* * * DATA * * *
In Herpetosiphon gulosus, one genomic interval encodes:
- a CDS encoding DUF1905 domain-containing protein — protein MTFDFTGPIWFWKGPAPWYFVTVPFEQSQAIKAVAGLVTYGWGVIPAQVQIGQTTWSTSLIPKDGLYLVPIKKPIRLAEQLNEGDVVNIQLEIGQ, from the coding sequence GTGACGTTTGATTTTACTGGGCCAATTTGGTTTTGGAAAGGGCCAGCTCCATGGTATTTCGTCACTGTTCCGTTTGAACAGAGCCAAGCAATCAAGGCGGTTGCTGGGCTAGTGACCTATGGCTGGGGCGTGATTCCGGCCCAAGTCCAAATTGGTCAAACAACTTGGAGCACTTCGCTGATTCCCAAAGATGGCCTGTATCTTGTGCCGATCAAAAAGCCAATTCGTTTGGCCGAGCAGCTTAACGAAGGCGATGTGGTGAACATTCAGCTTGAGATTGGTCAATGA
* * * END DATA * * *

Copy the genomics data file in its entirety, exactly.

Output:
In Herpetosiphon gulosus, one genomic interval encodes:
- a CDS encoding DUF1905 domain-containing protein — protein MTFDFTGPIWFWKGPAPWYFVTVPFEQSQAIKAVAGLVTYGWGVIPAQVQIGQTTWSTSLIPKDGLYLVPIKKPIRLAEQLNEGDVVNIQLEIGQ, from the coding sequence GTGACGTTTGATTTTACTGGGCCAATTTGGTTTTGGAAAGGGCCAGCTCCATGGTATTTCGTCACTGTTCCGTTTGAACAGAGCCAAGCAATCAAGGCGGTTGCTGGGCTAGTGACCTATGGCTGGGGCGTGATTCCGGCCCAAGTCCAAATTGGTCAAACAACTTGGAGCACTTCGCTGATTCCCAAAGATGGCCTGTATCTTGTGCCGATCAAAAAGCCAATTCGTTTGGCCGAGCAGCTTAACGAAGGCGATGTGGTGAACATTCAGCTTGAGATTGGTCAATGA